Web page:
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Nancy J.H. v. Saul

United States District Court, S.D. Indiana, Indianapolis Division

June 21, 2019

NANCY J. H., Plaintiff,
ANDREW M. SAUL Commissioner of the Social Security Administration, Defendant.


          Tim A. Baker United States Magistrate Judge

         I. Introduction

         Plaintiff makes multiple arguments in this appeal of the Social Security Administration's denial of her application for disability benefits. One argument is dispositive-that the ALJ failed to consider evidence that supports Plaintiff's claimed need to use the restroom frequently throughout the day (15 to 20 times on a normal day). The ALJ concluded that this claim was unsupported by the record, but the record shows that conclusion was inaccurate, and that the ALJ failed to address the supporting evidence. Accordingly, the Court grants Plaintiff's request for remand [Filing No. 10] so the ALJ can better examine the evidence concerning this claim. With this issue requiring remand, the Court limits its analysis of Plaintiff's other arguments, though the ALJ should consider Plaintiff's arguments on remand.

         II. Background

         Plaintiff was diagnosed with Crohn's disease in 2008, and she applied for disability insurance benefits, alleging disability beginning June 16, 2014. In evaluating Plaintiff's claim, the ALJ used the SSA's five-step sequential process for determining whether an individual is disabled. See20 C.F.R. § 404.1520 (explaining the five-step process). At step one, the ALJ determined Plaintiff had not engaged in substantial gainful activity since the alleged onset date. At step two, the ALJ determined that Plaintiff had severe impairments, including degenerative disc disease of the lumbar spine, plantar fasciitis, ulcerative colitis, fibromyalgia, and migraine headaches. However, the ALJ found that Plaintiff's anxiety and depression did not cause a severe impairment. At step three, the ALJ determined that Plaintiff's impairments or combination of impairments did not meet or medically equal any of the listings in 20 C.F.R. pt. 404, subpt. P, app'x 1. Before moving on to step four, the ALJ determined Plaintiff's RFC:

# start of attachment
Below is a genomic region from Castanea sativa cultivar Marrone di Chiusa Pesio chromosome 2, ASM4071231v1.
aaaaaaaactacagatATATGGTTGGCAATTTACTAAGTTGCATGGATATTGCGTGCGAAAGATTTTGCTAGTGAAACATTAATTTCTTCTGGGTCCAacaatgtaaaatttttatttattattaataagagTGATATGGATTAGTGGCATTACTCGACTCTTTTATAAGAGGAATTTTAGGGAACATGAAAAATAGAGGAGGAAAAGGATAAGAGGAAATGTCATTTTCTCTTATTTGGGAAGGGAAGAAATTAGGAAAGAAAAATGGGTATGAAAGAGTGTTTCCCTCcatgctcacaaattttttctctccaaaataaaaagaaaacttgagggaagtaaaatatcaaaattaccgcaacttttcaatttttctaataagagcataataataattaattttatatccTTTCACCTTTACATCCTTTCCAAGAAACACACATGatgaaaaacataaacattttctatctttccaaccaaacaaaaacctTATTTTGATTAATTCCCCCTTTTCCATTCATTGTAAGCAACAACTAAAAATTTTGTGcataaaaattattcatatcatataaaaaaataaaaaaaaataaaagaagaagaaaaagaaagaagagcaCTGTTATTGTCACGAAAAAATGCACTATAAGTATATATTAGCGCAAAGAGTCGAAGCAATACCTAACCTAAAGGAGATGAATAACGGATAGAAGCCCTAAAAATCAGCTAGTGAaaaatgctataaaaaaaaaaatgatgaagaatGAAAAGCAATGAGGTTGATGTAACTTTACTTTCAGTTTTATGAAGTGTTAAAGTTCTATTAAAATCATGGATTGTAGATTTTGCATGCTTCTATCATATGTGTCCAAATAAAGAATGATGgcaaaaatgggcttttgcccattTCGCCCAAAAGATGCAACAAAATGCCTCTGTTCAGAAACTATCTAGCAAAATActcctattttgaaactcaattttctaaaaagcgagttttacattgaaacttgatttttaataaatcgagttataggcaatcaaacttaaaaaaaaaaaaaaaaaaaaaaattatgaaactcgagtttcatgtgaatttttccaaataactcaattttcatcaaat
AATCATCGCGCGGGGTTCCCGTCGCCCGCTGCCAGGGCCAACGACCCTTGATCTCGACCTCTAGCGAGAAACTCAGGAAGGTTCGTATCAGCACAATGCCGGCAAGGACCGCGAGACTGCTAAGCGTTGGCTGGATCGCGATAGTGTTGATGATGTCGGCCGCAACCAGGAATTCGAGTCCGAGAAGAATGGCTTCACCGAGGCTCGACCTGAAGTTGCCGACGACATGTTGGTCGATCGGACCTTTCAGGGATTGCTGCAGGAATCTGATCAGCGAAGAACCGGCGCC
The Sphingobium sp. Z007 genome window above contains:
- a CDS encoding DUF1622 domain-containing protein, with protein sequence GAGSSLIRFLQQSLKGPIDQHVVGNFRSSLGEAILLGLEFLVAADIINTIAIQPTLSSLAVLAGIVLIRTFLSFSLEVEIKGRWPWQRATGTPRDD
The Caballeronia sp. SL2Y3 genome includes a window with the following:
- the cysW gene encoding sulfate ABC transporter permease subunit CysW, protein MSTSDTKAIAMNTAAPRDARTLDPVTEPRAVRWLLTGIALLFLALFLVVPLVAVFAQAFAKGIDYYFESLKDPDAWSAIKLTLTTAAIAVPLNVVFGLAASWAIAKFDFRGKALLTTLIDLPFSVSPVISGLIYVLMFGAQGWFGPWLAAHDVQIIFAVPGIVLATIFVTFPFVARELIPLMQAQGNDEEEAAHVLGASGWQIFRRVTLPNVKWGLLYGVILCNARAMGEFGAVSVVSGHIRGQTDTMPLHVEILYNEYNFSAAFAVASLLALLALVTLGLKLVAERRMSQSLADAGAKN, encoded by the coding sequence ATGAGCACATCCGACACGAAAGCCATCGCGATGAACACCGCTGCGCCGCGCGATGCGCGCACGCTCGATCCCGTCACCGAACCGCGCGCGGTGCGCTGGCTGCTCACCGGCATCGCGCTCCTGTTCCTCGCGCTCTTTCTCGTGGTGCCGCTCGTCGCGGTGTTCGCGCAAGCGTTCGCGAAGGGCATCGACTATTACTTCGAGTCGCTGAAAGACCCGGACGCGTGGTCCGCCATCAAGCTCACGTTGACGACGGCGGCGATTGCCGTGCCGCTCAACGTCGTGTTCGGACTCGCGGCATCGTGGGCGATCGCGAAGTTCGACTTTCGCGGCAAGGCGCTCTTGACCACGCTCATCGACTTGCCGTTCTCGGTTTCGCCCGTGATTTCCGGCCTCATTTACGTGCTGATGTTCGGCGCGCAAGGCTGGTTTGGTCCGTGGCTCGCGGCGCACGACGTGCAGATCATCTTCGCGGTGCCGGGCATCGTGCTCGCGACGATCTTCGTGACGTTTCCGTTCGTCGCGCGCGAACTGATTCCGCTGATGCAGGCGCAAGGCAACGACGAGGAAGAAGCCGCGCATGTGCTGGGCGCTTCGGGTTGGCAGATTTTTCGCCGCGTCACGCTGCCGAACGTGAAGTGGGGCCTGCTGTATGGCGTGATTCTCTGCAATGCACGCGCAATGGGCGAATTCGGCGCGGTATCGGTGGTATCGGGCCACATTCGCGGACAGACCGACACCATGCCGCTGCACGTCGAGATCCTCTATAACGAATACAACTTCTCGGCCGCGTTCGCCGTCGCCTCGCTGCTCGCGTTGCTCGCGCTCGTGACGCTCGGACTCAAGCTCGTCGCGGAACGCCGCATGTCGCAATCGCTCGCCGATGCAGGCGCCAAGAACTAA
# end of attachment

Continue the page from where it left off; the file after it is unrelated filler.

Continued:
[Plaintiff can] perform sedentary work as defined in 20 CFR 404.1567(a) except that the claimant [can] lift, carry, push and pull ten pounds occasionally and less than ten pounds frequently. The claimant can stand [for] two hours of an eight-hour workday and sit for six hours of an eight-hour workday, provided that she is allowed to alternate between sitting and standing every thirty minutes with one minute to transition. The claimant ambulates with a cane. The claimant can occasionally climb ramps and stairs but never ladders, ropes, or scaffolds. The claimant can occasionally balance, stoop, kneel, crouch, and crawl. The claimant can work in an environment with a noise intensity level of 3 or less, based on the noise intensity level chart set forth by the DOT. The claimant can [ ] never work around unprotected heights, moving mechanical parts or be required to operate a motor vehicle. The claimant must be off task 10% of the workday.

[Filing No. 8-2, at ECF p. 17.]

         Relying on the RFC findings and testimony from the vocational expert, the ALJ determined at step four that Plaintiff could perform past relevant work as a nurse supervisor. Therefore, the ALJ determined that Plaintiff was not disabled. Though the ALJ could have halted her analysis there, she continued to step five. At step five, the ALJ looked to the VE's testimony and Plaintiff's age, education, work experience, and RFC, and found that Plaintiff could work other jobs that existed in significant numbers in the national economy.

         III. Discussion

         Plaintiff contends the ALJ's decision is not supported by substantial evidence because it overlooked medical evidence that supported her claim to need to frequently use the restroom due to ongoing and worsening symptoms from her colectomy. Defendant responds that the ALJ sufficiently analyzed the credibility of Plaintiff's claimed need, and that an ALJ's determination regarding the intensity and persistence of a claimant's symptoms can only be overturned if it is patently wrong. A review of the record shows the ALJ's analysis of the support for Plaintiff's reported limitation of frequent bowel movements is both inaccurate and insufficient, requiring remand.